Durga Puja is barely a month away, but the festive mood has been punctured by the final National Register of Citizens (NRC) in the Bengali-dominated village of Khairabari in lower Assam’s Barpeta district.
This year, Bikash Saha and Dilip Kumar Basak were planning to celebrate the 50th anniversary of their neighbourhood puja with a Rs 10 lakh replica of Gujarat’s imposing Somnath temple as the pandal. The families of neither have made it to the final citizen’s register.
“It seems like they are determined to not accept many of us Bengalis,” said Basak, who runs an iron welding shop. He had submitted his father Narayan Chandra Basak’s citizenship certificate given at a refugee camp in Coochbehar in 1956.
Saha, who lives in a small two-bedroom house inside a slum, has bigger problems. He was dubbed a D or doubtful voter five years back. Border police and election officials can mark anyone a D voter if they suspect he or she to be an illegal migrant.
Saha has since been fighting a case against his designation as D voter in the Barpeta foreigners tribunal. His dubious citizenship status has meant that his two children have also been struck off the citizenship rolls.
“We are not sure what to do now,” said Saha’s wife, Padma. “What do we have to fear? We have papers. We will appeal,” she said, waving a sheaf of photocopied documents.
Not everyone is as upbeat. Across Khairabari, where many Hindu Bengali-speaking families settled down after fleeing riots and religious persecution in erstwhile East Pakistan, the exclusion from the NRC has fomented resentment and suffering. Planning finances for trips to the foreigner tribunal for appeals have replaced holiday plan buzz at neighbourhood pan shops.
Hari Arja, for example, had to pawn his wife’s gold earrings for Rs 7,000 to attend a hearing on his NRC status in August, reported Hindustan Times online.
He had submitted documents that showed his grandfather Mahadev Das, who fled to India from then East Pakistan, was on the 1970 voter list, but failed to finally prove that he was indeed the grandson – a consequence of the family taking to the Arya Samaj faith and changing their surname.
“We gave our refugee card, our voter ID and our PAN card. We do not know if they want to throw out all Bengalis. Maybe they do not want us here,” he said. His neighbours, all Bengali-speaking Hindus and supporters of the Bharatiya Janata Party (BJP), nodded.
Residents of Bengali Hindu settlements in Barpeta, Guwahati, Hojai, and Silchar expressed similar worries.
Fifty members of one family in Barpeta have been excluded from the final NRC that was published on August 31. The final list has excluded over 19 lakh people from the Assam NRC.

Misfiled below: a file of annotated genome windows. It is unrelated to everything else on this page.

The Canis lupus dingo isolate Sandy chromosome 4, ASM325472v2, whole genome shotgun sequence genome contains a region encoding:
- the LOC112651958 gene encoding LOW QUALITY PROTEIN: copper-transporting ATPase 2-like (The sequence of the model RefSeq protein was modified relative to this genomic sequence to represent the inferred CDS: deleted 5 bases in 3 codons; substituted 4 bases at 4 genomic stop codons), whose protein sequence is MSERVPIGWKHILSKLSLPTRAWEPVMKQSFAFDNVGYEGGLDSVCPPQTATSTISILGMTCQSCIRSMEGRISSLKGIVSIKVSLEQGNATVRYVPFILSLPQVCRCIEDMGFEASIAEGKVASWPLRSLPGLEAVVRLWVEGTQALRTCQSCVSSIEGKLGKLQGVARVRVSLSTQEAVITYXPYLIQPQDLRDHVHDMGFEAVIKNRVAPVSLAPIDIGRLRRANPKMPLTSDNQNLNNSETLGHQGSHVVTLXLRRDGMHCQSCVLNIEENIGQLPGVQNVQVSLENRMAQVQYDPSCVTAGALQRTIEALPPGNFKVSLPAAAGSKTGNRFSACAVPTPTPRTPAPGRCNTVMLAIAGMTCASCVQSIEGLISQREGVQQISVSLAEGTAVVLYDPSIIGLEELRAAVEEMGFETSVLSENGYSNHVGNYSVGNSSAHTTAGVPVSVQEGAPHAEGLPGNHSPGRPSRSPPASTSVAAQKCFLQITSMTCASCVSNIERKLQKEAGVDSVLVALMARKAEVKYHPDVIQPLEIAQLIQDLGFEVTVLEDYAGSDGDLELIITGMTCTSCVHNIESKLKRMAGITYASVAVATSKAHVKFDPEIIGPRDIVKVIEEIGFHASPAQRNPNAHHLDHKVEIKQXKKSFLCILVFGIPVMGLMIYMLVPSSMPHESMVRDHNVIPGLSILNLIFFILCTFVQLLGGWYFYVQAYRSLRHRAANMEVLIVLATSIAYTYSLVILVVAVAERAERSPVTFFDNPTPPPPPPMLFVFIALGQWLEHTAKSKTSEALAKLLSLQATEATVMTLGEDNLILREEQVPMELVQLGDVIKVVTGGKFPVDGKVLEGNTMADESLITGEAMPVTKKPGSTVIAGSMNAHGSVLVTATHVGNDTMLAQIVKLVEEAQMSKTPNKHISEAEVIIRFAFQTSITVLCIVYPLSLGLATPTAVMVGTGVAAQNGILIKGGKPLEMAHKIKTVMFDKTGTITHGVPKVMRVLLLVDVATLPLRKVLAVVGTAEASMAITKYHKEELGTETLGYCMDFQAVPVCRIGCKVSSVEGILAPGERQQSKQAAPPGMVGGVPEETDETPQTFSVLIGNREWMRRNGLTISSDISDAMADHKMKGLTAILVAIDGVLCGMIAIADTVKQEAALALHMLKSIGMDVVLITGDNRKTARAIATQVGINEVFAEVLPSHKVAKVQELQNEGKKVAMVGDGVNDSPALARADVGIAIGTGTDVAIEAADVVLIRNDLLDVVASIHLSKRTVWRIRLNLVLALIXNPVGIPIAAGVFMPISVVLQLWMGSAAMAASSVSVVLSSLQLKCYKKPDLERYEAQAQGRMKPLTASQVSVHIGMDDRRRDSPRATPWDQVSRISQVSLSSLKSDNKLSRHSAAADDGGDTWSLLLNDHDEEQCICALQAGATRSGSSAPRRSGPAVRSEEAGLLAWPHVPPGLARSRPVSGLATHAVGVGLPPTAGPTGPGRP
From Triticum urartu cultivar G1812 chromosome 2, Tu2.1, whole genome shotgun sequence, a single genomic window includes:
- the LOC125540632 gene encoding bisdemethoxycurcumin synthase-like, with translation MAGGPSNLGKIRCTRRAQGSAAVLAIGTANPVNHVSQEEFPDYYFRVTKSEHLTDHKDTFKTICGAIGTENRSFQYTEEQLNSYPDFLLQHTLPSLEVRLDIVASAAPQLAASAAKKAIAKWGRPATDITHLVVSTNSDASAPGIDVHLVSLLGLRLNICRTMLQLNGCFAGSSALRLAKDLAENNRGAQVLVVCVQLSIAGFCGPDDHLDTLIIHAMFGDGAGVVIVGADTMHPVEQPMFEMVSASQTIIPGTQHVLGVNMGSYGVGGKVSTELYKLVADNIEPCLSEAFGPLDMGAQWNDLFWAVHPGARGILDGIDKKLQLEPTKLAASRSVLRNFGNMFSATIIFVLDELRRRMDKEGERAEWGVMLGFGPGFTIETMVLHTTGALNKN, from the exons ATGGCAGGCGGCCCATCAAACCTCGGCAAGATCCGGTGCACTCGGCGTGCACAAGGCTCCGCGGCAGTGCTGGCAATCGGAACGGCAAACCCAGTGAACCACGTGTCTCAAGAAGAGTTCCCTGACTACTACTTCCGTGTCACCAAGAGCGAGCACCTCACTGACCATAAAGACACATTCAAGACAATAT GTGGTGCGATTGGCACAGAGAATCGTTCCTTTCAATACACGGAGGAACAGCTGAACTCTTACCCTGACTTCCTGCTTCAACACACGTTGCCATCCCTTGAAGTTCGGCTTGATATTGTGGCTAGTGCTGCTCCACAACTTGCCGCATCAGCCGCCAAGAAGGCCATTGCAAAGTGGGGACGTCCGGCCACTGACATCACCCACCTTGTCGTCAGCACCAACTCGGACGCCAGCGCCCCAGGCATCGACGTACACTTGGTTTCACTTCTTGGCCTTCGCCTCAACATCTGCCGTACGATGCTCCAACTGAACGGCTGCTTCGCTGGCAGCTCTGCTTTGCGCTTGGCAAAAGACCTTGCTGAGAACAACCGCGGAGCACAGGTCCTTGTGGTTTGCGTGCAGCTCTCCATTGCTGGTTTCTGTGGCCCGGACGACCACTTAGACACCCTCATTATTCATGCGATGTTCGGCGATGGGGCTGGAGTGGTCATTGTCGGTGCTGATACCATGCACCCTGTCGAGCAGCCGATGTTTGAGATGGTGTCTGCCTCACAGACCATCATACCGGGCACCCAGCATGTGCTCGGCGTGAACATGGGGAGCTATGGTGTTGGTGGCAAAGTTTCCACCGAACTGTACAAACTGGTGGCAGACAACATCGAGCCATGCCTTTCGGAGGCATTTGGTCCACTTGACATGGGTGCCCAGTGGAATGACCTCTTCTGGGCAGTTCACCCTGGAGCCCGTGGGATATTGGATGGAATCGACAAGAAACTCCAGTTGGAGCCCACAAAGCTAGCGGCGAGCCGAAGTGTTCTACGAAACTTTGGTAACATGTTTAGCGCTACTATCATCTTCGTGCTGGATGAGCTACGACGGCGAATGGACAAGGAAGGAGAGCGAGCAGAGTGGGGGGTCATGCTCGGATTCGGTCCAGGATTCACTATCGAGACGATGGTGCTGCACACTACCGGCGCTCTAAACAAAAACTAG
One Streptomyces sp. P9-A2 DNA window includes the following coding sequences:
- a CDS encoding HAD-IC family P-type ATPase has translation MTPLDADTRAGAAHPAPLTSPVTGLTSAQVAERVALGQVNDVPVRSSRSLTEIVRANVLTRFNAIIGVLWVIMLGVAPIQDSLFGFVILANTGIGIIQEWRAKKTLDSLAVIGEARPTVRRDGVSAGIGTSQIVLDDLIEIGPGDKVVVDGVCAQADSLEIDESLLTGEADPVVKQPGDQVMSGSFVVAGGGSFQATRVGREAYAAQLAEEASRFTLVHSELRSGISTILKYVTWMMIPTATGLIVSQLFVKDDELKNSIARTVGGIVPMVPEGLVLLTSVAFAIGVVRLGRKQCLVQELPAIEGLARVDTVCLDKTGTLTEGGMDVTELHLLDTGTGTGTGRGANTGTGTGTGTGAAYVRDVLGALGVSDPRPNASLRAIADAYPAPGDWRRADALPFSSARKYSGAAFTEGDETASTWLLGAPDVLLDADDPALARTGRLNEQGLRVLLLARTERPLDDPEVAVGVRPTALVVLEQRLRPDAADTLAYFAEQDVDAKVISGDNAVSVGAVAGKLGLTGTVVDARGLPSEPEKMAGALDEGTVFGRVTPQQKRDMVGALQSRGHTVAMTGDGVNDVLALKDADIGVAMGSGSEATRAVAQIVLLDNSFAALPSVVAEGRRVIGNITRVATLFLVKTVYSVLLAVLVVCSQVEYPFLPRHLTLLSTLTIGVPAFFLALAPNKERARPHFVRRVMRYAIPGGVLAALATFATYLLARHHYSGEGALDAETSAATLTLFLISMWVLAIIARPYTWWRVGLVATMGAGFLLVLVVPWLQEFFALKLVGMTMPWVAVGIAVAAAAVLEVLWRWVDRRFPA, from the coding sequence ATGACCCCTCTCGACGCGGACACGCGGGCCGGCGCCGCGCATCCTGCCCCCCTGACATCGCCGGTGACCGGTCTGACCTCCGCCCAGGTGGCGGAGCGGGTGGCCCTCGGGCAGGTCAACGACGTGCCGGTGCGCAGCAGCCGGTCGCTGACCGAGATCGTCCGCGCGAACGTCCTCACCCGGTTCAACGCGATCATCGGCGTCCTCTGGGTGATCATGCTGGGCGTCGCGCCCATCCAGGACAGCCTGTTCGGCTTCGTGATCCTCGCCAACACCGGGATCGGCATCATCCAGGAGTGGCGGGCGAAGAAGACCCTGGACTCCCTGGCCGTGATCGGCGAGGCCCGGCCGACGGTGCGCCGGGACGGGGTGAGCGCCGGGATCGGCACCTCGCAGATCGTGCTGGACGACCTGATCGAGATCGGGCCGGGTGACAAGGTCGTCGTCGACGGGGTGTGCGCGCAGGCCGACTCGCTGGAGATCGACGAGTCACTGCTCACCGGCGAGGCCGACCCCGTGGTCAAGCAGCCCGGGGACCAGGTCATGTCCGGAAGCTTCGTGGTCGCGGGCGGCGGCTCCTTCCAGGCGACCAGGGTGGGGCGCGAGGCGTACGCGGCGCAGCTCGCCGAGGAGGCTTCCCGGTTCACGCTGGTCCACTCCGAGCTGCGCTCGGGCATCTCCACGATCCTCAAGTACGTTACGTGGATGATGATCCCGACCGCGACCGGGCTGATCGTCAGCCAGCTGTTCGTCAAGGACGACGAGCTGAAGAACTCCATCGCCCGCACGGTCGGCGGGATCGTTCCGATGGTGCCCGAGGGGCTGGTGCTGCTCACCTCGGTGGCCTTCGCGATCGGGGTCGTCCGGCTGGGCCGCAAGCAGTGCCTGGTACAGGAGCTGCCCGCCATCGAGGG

Fifty two-year-old Ahmad Hussain, a primary school teacher and his entire family, including 15 children, have been left out of the final list.
Ahmad Hussain and his family members, including 7 brothers, are residents of Nichanchar village under the Baghbor assembly constituency in Barpeta.
During the NRC application process, the family used their 1951 legacy data of their late father Harmuj Ali Bhuyan along with other documents.
Interestingly, the entire family apart from a brother of Ahmad Hussain, had been included the earlier draft NRC list but they have now been left out of the final NRC list.
The excluded brother from the earlier draft NRC was Abdul Baten.
When the NRC authorities served a hearing notice to Abdul Baten, he had used 1966 legacy data of late Harmuj Ali Bhuyan.
Ahmad Hussain doubted that the difference of the legacy data of 1951 and 1966 is the main reason behind this inclusion.
The entire family is now spending sleepless nights after their names were not listed in the final NRC, reported India Today online.
Ahmad Hussain, a teacher by profession, said, “We have found that not a single member of our family has been listed in the final NRC. There are 50 members in our family. We had used our father’s legacy data of 1951. Our family members’ names were listed in the earlier draft NRC but one of brother’s name was not included. When he applied a second time, he used the 1966 legacy data.”
“For that, we were served several notices. We appeared in hearings four times. But our names were not listed in the final NRC. We are now frustrated. We are worried about it. We will apply again following the government instructions.”
Several families across Assam have been facing similar issues of partial inclusion and partial exclusion in the NRC.
For them, the wait is now to get a notice so that they can take the next possible step forward.